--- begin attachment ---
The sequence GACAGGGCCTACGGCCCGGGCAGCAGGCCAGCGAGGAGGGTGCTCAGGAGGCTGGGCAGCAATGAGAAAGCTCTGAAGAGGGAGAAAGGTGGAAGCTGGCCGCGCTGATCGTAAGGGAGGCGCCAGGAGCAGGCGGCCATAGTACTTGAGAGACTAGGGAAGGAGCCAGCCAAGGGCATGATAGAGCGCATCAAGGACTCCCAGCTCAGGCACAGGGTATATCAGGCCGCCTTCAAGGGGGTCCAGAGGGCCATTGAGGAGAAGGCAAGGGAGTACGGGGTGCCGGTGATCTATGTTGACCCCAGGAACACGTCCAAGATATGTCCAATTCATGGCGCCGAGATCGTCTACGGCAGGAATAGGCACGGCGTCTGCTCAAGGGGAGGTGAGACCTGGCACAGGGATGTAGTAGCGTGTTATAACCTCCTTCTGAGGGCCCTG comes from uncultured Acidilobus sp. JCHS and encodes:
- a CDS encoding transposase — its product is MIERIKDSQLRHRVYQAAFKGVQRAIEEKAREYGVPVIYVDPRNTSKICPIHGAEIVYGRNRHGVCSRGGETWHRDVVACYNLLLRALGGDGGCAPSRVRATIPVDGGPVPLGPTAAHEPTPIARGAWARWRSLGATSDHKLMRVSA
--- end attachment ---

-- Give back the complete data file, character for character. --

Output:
The sequence GACAGGGCCTACGGCCCGGGCAGCAGGCCAGCGAGGAGGGTGCTCAGGAGGCTGGGCAGCAATGAGAAAGCTCTGAAGAGGGAGAAAGGTGGAAGCTGGCCGCGCTGATCGTAAGGGAGGCGCCAGGAGCAGGCGGCCATAGTACTTGAGAGACTAGGGAAGGAGCCAGCCAAGGGCATGATAGAGCGCATCAAGGACTCCCAGCTCAGGCACAGGGTATATCAGGCCGCCTTCAAGGGGGTCCAGAGGGCCATTGAGGAGAAGGCAAGGGAGTACGGGGTGCCGGTGATCTATGTTGACCCCAGGAACACGTCCAAGATATGTCCAATTCATGGCGCCGAGATCGTCTACGGCAGGAATAGGCACGGCGTCTGCTCAAGGGGAGGTGAGACCTGGCACAGGGATGTAGTAGCGTGTTATAACCTCCTTCTGAGGGCCCTG comes from uncultured Acidilobus sp. JCHS and encodes:
- a CDS encoding transposase — its product is MIERIKDSQLRHRVYQAAFKGVQRAIEEKAREYGVPVIYVDPRNTSKICPIHGAEIVYGRNRHGVCSRGGETWHRDVVACYNLLLRALGGDGGCAPSRVRATIPVDGGPVPLGPTAAHEPTPIARGAWARWRSLGATSDHKLMRVSA